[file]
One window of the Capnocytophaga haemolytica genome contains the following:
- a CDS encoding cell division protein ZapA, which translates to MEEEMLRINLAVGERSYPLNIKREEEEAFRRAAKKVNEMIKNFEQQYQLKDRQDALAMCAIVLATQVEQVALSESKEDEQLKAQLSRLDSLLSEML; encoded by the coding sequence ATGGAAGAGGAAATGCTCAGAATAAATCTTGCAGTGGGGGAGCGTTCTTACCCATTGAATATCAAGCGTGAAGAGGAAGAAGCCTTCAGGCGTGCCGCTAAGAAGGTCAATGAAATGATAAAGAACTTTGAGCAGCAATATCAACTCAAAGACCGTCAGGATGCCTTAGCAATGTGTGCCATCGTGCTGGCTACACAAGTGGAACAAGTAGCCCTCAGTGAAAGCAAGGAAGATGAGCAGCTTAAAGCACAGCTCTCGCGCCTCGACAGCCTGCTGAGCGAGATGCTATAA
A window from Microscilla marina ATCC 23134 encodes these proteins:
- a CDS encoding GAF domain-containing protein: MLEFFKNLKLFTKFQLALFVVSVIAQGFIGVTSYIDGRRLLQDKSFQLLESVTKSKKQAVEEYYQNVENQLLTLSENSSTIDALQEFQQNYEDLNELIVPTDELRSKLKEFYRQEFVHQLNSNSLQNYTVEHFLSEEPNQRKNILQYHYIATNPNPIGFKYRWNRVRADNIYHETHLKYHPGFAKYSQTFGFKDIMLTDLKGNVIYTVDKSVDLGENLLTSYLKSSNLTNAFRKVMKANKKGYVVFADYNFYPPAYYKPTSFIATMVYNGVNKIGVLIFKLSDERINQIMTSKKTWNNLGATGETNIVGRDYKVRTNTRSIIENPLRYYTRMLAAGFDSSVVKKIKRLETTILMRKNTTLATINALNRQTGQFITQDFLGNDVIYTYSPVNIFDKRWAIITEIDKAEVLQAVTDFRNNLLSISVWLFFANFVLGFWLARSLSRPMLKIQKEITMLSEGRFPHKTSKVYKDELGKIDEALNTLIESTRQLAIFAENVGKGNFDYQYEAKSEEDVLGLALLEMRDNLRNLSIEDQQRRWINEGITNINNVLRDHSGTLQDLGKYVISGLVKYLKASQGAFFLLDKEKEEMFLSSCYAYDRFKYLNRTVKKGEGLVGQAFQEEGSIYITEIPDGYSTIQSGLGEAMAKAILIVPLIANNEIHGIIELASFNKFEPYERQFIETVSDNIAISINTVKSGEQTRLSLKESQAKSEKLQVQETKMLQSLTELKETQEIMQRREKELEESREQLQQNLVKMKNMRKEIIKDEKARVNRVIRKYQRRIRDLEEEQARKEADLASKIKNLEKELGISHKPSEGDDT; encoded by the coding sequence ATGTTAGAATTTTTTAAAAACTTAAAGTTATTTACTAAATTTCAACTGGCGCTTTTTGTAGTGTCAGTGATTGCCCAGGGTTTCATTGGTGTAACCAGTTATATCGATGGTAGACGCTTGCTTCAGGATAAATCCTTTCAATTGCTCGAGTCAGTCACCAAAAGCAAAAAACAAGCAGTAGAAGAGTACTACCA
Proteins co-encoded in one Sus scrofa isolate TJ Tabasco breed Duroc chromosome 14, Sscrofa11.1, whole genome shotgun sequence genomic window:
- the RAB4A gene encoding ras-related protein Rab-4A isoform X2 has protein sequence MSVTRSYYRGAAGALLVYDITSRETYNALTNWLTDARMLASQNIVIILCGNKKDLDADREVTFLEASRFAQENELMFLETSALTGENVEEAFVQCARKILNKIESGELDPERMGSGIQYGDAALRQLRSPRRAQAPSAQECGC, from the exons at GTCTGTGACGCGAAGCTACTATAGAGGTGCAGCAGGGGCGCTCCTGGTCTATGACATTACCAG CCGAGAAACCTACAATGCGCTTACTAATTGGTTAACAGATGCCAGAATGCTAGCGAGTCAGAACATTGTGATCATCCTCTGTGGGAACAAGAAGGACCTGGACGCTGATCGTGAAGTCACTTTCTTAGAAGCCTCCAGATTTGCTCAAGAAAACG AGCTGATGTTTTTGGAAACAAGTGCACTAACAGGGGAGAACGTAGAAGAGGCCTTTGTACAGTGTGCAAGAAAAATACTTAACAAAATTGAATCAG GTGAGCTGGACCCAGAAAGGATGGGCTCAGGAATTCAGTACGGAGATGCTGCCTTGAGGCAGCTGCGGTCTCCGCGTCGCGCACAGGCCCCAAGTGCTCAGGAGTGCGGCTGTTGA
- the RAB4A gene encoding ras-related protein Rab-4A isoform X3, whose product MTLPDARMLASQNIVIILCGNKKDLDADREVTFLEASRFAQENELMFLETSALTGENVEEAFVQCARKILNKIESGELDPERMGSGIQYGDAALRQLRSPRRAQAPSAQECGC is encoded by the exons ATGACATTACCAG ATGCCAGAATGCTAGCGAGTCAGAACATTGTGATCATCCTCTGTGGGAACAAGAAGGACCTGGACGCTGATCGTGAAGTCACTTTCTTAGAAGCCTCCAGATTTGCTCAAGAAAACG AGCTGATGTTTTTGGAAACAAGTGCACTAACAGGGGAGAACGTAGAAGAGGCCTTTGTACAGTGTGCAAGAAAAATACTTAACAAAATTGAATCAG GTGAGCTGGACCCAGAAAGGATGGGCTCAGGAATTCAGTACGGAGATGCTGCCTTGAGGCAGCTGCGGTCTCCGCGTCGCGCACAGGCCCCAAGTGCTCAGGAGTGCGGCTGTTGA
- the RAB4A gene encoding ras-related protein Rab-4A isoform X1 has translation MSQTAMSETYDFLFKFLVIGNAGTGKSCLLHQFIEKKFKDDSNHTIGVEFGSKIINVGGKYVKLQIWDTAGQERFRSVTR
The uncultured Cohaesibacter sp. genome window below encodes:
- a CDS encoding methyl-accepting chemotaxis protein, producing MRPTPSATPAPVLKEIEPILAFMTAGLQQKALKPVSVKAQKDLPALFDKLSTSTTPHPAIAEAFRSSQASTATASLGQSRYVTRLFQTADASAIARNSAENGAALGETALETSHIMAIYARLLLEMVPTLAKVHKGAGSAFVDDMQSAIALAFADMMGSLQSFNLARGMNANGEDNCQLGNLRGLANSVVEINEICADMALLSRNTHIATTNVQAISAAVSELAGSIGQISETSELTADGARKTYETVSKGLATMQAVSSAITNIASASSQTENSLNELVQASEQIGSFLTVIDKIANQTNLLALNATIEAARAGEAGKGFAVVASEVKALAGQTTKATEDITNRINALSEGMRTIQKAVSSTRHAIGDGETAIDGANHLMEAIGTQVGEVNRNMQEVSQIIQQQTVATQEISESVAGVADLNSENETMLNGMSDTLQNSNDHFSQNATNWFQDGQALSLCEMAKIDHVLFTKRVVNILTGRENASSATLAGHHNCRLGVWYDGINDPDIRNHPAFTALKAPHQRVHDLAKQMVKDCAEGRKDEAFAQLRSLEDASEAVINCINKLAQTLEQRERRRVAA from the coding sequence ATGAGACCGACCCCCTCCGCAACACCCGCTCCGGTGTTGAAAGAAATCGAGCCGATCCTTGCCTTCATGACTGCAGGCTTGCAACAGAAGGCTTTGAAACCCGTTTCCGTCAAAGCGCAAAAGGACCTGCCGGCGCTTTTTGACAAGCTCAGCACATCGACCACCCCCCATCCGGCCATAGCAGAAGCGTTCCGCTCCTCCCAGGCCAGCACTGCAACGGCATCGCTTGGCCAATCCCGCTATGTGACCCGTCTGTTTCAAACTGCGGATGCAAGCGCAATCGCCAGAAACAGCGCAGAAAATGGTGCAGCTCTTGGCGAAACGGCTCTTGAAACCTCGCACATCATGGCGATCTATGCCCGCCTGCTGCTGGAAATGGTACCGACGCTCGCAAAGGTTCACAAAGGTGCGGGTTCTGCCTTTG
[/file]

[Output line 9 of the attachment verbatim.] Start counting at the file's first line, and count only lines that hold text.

The uncultured Cohaesibacter sp. genome window below encodes: